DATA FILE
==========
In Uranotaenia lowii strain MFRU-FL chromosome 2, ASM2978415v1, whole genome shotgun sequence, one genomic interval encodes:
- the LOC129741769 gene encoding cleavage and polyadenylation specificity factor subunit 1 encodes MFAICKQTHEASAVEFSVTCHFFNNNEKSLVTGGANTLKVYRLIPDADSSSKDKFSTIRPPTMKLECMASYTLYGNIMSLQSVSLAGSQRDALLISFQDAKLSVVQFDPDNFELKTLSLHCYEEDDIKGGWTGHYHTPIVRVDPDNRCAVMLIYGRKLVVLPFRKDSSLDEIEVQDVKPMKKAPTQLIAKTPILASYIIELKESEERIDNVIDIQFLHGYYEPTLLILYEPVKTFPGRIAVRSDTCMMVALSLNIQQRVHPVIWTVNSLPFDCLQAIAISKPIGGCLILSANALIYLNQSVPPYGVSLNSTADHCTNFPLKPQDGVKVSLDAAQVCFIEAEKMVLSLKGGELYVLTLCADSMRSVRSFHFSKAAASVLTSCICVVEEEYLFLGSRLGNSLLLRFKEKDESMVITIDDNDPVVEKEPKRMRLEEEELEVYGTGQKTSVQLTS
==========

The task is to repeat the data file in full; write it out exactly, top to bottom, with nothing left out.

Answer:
In Uranotaenia lowii strain MFRU-FL chromosome 2, ASM2978415v1, whole genome shotgun sequence, one genomic interval encodes:
- the LOC129741769 gene encoding cleavage and polyadenylation specificity factor subunit 1 encodes MFAICKQTHEASAVEFSVTCHFFNNNEKSLVTGGANTLKVYRLIPDADSSSKDKFSTIRPPTMKLECMASYTLYGNIMSLQSVSLAGSQRDALLISFQDAKLSVVQFDPDNFELKTLSLHCYEEDDIKGGWTGHYHTPIVRVDPDNRCAVMLIYGRKLVVLPFRKDSSLDEIEVQDVKPMKKAPTQLIAKTPILASYIIELKESEERIDNVIDIQFLHGYYEPTLLILYEPVKTFPGRIAVRSDTCMMVALSLNIQQRVHPVIWTVNSLPFDCLQAIAISKPIGGCLILSANALIYLNQSVPPYGVSLNSTADHCTNFPLKPQDGVKVSLDAAQVCFIEAEKMVLSLKGGELYVLTLCADSMRSVRSFHFSKAAASVLTSCICVVEEEYLFLGSRLGNSLLLRFKEKDESMVITIDDNDPVVEKEPKRMRLEEEELEVYGTGQKTSVQLTS